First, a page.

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July 7th, 2014, 05:06 AM   #1
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Difference of Mathematics Notation System

Regarding my previous thread, I want to discuss if there are other instances of the difference between mathematics notation system all over the world. In my country (Indonesia), there are several examples. Most notably:
1. To note "one thousand", most people write "1,000" while Indonesian write "1.000".
2. To note "four point eight", most people write "4.8" while Indonesian write "4,8".
For quite some time, I thought it was only in my country. However, later I found out that several other countries (though I totally forget which of whom) also use this kind of notation system.

And then, in my previous thread I found out that most people in the world write "base 2 log of 3" as "$\displaystyle \log_23$" while my country writes it as "$\displaystyle ^2\log3$". Are there other differences between our notation system? Let's discuss.
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July 7th, 2014, 08:35 PM   #2
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I live in the US. It seems like the comma-and-decimal-point systems in our two countries are reversed. Here in the US, we use a point for decimals, while in Indonesia, you use a comma for decimals. Here in the US, at least in basic math classes, we use a comma for thousands, etc., while in Indonesia, you use points. Interesting!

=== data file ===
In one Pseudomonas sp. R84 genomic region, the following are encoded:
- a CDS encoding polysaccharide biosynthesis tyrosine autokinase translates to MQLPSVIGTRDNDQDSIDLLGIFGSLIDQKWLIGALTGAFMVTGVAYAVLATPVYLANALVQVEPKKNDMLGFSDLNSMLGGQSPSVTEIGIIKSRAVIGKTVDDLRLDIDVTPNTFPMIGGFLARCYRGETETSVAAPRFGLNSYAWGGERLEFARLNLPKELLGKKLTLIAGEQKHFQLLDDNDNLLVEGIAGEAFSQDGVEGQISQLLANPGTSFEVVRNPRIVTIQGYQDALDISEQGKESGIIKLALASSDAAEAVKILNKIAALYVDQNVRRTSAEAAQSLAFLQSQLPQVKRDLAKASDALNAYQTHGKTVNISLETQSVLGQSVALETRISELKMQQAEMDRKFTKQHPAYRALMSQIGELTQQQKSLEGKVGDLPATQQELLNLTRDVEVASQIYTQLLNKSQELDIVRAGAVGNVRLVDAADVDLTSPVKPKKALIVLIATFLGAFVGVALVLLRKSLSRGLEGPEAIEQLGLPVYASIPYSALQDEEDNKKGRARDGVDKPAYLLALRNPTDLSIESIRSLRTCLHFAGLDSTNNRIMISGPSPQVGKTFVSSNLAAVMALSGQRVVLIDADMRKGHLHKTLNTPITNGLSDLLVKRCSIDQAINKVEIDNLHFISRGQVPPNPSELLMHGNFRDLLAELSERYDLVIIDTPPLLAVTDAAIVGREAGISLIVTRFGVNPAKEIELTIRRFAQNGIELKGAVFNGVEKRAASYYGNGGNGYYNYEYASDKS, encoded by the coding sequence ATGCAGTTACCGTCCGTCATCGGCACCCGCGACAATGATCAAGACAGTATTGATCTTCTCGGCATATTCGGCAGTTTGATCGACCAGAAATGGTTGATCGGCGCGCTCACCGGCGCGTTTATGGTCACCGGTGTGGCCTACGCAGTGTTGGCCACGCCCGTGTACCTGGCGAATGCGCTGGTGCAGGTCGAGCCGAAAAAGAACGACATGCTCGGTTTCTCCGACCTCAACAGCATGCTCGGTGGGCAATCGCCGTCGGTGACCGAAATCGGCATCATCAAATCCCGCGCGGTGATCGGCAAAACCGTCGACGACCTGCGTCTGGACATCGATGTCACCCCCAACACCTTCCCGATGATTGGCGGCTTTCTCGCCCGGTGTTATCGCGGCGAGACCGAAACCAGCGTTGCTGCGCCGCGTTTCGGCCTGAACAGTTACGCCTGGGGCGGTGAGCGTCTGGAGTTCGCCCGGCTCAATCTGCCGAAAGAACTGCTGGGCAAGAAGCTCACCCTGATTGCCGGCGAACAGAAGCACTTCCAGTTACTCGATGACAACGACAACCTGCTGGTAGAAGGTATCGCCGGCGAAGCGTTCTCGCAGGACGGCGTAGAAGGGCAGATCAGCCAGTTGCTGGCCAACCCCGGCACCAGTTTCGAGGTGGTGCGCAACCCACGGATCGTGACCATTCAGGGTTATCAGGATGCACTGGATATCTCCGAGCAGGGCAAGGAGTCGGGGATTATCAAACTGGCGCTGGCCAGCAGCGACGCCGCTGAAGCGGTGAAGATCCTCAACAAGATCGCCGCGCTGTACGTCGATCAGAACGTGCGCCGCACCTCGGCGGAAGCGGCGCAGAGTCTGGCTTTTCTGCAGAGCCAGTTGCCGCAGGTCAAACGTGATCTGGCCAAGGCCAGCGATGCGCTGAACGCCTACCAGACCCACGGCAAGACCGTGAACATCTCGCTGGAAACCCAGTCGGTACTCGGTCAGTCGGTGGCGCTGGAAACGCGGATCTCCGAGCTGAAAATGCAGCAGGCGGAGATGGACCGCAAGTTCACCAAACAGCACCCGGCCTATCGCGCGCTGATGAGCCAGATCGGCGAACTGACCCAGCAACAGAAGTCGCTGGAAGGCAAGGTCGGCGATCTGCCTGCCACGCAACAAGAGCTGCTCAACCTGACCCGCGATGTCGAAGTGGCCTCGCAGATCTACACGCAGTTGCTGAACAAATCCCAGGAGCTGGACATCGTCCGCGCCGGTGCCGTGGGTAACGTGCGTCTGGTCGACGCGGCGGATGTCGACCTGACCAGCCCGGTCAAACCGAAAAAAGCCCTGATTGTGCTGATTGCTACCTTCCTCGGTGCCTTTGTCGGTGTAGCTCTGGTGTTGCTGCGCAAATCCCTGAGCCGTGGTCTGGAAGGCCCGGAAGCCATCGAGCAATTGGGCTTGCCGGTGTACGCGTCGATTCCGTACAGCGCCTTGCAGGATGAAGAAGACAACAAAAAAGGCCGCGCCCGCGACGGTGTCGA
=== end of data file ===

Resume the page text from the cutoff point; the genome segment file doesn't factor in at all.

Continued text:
You mentioned "base log 2 of 3." I say it as "log base 2 of 3." I don't know if this is standard in the US, but it's how I say and teach it.

In Indonesia, do you use all of the same notations we use in the US for higher mathematics? I.e., inclusion symbols
$\displaystyle x \in A$
$\displaystyle A \subset B$

And sets of numbers, i.e. $\displaystyle \mathbb{R}$, $\displaystyle \mathbb{Z}$, etc.
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July 7th, 2014, 10:13 PM   #3
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Quote:
Originally Posted by matthematical View Post
In Indonesia, do you use all of the same notations we use in the US for higher mathematics? I.e., inclusion symbols
$\displaystyle x \in A$
$\displaystyle A \subset B$

And sets of numbers, i.e. $\displaystyle \mathbb{R}$, $\displaystyle \mathbb{Z}$, etc.
Yes, we do. We also use those symbols in mathematics. $\displaystyle \mathbb{R}$ is for real numbers, right? Though some of us tend to use normal R instead which sometimes confusing due to not being able to distinguish it from the rational numbers. We do use $\displaystyle \mathbb{Z}$, though I forget in which set of number it is used. If I recall correctly, it's the notation for integers, right?
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July 8th, 2014, 07:13 AM   #4
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Writing numbers as 1.234.567,89 is pretty common, even if the US-style 1,234,567.89 is more common still. I've never seen $^2\log3$ and would advise you to not use it online where it will only lead to confusion.